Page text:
Jump to ContentJump to Main Navigation
Learning from the LeftChildren's Literature, the Cold War, and Radical Politics in the United States$
Users without a subscription are not able to see the full content.

Julia L. Mickenberg

Print publication date: 2005

Print ISBN-13: 9780195152807

Published to Oxford Scholarship Online: September 2007

DOI: 10.1093/acprof:oso/9780195152807.001.0001

Show Summary Details
Page of

PRINTED FROM OXFORD SCHOLARSHIP ONLINE (www.oxfordscholarship.com). (c) Copyright Oxford University Press, 2019. All Rights Reserved. An individual user may print out a PDF of a single chapter of a monograph in OSO for personal use. date: 21 August 2019

Ballad for American Children

Ballad for American Children

History, Folklore, and Leftist Civic Education

Chapter:
(p.231) 7 Ballad for American Children
Source:
Learning from the Left
Author(s):

Julia L. Mickenberg (Contributor Webpage)

Publisher:
Oxford University Press
DOI:10.1093/acprof:oso/9780195152807.003.0008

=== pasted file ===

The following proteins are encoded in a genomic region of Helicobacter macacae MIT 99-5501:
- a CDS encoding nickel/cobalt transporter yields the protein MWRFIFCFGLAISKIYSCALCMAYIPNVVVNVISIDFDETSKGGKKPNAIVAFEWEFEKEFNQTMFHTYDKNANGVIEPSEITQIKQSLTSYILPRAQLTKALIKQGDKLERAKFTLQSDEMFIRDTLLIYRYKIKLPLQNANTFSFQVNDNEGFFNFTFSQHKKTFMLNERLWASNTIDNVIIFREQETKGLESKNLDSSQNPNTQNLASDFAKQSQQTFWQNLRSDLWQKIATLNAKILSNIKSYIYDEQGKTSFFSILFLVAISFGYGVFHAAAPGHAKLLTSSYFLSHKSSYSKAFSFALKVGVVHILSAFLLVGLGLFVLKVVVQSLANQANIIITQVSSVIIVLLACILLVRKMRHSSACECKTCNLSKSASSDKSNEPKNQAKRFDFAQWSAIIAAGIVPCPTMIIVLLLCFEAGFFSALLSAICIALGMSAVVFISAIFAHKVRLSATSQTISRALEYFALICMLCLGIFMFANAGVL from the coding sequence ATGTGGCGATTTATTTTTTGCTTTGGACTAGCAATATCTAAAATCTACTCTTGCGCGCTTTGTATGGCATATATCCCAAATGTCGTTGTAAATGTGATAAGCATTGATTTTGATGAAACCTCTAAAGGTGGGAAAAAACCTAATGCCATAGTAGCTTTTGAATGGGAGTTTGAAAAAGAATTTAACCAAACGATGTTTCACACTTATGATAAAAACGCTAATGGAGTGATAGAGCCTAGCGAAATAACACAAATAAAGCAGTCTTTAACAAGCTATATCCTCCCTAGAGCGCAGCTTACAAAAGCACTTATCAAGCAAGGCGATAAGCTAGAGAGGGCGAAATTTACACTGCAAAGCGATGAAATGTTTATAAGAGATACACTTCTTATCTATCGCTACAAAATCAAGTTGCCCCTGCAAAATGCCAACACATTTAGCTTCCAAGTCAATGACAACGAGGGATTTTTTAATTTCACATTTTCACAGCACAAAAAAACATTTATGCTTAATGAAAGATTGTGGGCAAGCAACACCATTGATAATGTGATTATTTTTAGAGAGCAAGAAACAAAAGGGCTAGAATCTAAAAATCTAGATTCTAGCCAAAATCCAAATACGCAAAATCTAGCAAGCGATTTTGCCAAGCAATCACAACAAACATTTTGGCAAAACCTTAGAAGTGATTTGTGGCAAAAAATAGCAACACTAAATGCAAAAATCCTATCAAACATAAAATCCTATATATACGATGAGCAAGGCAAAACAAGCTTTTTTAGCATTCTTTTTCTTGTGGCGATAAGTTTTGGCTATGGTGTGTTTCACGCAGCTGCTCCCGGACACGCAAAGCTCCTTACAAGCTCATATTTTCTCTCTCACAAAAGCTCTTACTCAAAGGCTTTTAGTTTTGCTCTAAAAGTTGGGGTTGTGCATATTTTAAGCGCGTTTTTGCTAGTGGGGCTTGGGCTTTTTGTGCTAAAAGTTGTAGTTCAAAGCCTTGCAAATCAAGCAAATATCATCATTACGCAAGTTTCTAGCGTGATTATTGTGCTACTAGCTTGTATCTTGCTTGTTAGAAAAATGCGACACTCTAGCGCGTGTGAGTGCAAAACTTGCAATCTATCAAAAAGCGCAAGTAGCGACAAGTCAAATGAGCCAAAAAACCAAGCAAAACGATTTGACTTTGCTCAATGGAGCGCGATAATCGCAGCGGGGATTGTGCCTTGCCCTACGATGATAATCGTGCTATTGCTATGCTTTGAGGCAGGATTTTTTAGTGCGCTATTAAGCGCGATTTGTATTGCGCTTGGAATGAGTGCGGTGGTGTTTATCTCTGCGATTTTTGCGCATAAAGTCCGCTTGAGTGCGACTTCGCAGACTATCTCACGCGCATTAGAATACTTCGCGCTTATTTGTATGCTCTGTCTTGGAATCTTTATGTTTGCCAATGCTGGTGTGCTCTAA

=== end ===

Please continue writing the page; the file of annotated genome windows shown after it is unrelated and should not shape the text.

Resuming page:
Beginning with Meridel Le Sueur's River Road: A Story of Abraham Lincoln, this chapter examines children's literature, primarily from the 1940s and 1950s, which employed history, folklore, and American tradition toward a project of “leftist civic education”. Radicals both rewrote master narratives to emphasize a working-class perspective, and also recovered the stories of marginalized people, particularly members of the working class, women, and African Americans. Ironically, by creating markets for children's books dealing with American history and life, civic education programs and other school initiatives usually designed to boost children's patriotism fostered the production of books that used the past to criticize conditions in the present. The chapter explores the traditional association between the Left and folklore as it played out in children's literature. Finally, using biographies of black women by Dorothy Sterling, Ann Petry, Emma Gelders Sterne, and Shirley Graham, it traces leftist concern with African Americans and with women, as these played out in historical works for children.

Keywords:   history, folklore, Dorothy Sterling, Ann Petry, Emma Gelders Sterne. Shirley Graham, civic education, African Americans, biography

Oxford Scholarship Online requires a subscription or purchase to access the full text of books within the service. Public users can however freely search the site and view the abstracts and keywords for each book and chapter.

Please, subscribe or login to access full text content.

If you think you should have access to this title, please contact your librarian.

To troubleshoot, please check our FAQs , and if you can't find the answer there, please contact us .